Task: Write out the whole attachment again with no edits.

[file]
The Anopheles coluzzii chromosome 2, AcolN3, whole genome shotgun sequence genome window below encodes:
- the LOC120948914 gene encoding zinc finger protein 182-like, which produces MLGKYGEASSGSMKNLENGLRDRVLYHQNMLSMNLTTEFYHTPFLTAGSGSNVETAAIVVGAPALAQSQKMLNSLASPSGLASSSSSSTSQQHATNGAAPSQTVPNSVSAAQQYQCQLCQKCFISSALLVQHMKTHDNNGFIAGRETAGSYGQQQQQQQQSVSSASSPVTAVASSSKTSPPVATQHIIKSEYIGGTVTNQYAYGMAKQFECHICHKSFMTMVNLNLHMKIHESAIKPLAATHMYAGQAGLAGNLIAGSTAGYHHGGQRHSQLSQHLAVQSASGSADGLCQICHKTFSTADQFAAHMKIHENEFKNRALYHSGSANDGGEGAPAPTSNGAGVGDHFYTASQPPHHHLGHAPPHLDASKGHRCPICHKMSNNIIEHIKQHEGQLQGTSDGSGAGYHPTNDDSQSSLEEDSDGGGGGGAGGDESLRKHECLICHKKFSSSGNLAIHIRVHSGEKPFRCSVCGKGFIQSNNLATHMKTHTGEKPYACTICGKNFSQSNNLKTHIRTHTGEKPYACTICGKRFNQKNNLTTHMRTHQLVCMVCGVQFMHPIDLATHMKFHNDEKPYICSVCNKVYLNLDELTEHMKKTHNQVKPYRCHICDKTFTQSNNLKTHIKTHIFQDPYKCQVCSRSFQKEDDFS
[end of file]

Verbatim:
The Anopheles coluzzii chromosome 2, AcolN3, whole genome shotgun sequence genome window below encodes:
- the LOC120948914 gene encoding zinc finger protein 182-like, which produces MLGKYGEASSGSMKNLENGLRDRVLYHQNMLSMNLTTEFYHTPFLTAGSGSNVETAAIVVGAPALAQSQKMLNSLASPSGLASSSSSSTSQQHATNGAAPSQTVPNSVSAAQQYQCQLCQKCFISSALLVQHMKTHDNNGFIAGRETAGSYGQQQQQQQQSVSSASSPVTAVASSSKTSPPVATQHIIKSEYIGGTVTNQYAYGMAKQFECHICHKSFMTMVNLNLHMKIHESAIKPLAATHMYAGQAGLAGNLIAGSTAGYHHGGQRHSQLSQHLAVQSASGSADGLCQICHKTFSTADQFAAHMKIHENEFKNRALYHSGSANDGGEGAPAPTSNGAGVGDHFYTASQPPHHHLGHAPPHLDASKGHRCPICHKMSNNIIEHIKQHEGQLQGTSDGSGAGYHPTNDDSQSSLEEDSDGGGGGGAGGDESLRKHECLICHKKFSSSGNLAIHIRVHSGEKPFRCSVCGKGFIQSNNLATHMKTHTGEKPYACTICGKNFSQSNNLKTHIRTHTGEKPYACTICGKRFNQKNNLTTHMRTHQLVCMVCGVQFMHPIDLATHMKFHNDEKPYICSVCNKVYLNLDELTEHMKKTHNQVKPYRCHICDKTFTQSNNLKTHIKTHIFQDPYKCQVCSRSFQKEDDFS